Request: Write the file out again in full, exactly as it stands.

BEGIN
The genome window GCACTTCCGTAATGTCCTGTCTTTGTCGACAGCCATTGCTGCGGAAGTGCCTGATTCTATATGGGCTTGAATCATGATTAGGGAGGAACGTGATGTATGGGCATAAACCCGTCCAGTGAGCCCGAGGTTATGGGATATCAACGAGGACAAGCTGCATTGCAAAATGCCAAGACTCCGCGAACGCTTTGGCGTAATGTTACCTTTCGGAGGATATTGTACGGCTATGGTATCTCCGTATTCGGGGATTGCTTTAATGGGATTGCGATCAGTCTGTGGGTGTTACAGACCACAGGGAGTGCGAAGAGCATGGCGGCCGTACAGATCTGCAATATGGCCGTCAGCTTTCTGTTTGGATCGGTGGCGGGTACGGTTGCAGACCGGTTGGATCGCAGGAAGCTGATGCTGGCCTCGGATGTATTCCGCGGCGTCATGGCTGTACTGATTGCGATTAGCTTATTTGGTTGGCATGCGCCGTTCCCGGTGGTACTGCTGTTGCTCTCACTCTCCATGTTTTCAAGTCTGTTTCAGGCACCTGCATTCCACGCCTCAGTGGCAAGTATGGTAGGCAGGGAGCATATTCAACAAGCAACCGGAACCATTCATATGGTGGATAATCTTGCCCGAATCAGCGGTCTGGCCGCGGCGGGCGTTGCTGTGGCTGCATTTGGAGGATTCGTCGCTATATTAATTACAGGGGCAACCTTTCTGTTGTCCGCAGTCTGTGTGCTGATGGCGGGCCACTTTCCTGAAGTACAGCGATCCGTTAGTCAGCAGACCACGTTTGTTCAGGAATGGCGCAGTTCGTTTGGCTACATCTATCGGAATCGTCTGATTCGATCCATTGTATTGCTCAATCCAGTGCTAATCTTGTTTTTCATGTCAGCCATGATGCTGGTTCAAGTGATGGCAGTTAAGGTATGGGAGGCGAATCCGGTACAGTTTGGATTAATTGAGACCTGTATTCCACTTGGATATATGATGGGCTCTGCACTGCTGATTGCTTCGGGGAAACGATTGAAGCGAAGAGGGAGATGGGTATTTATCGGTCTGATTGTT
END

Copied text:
The genome window GCACTTCCGTAATGTCCTGTCTTTGTCGACAGCCATTGCTGCGGAAGTGCCTGATTCTATATGGGCTTGAATCATGATTAGGGAGGAACGTGATGTATGGGCATAAACCCGTCCAGTGAGCCCGAGGTTATGGGATATCAACGAGGACAAGCTGCATTGCAAAATGCCAAGACTCCGCGAACGCTTTGGCGTAATGTTACCTTTCGGAGGATATTGTACGGCTATGGTATCTCCGTATTCGGGGATTGCTTTAATGGGATTGCGATCAGTCTGTGGGTGTTACAGACCACAGGGAGTGCGAAGAGCATGGCGGCCGTACAGATCTGCAATATGGCCGTCAGCTTTCTGTTTGGATCGGTGGCGGGTACGGTTGCAGACCGGTTGGATCGCAGGAAGCTGATGCTGGCCTCGGATGTATTCCGCGGCGTCATGGCTGTACTGATTGCGATTAGCTTATTTGGTTGGCATGCGCCGTTCCCGGTGGTACTGCTGTTGCTCTCACTCTCCATGTTTTCAAGTCTGTTTCAGGCACCTGCATTCCACGCCTCAGTGGCAAGTATGGTAGGCAGGGAGCATATTCAACAAGCAACCGGAACCATTCATATGGTGGATAATCTTGCCCGAATCAGCGGTCTGGCCGCGGCGGGCGTTGCTGTGGCTGCATTTGGAGGATTCGTCGCTATATTAATTACAGGGGCAACCTTTCTGTTGTCCGCAGTCTGTGTGCTGATGGCGGGCCACTTTCCTGAAGTACAGCGATCCGTTAGTCAGCAGACCACGTTTGTTCAGGAATGGCGCAGTTCGTTTGGCTACATCTATCGGAATCGTCTGATTCGATCCATTGTATTGCTCAATCCAGTGCTAATCTTGTTTTTCATGTCAGCCATGATGCTGGTTCAAGTGATGGCAGTTAAGGTATGGGAGGCGAATCCGGTACAGTTTGGATTAATTGAGACCTGTATTCCACTTGGATATATGATGGGCTCTGCACTGCTGATTGCTTCGGGGAAACGATTGAAGCGAAGAGGGAGATGGGTATTTATCGGTCTGATTGTT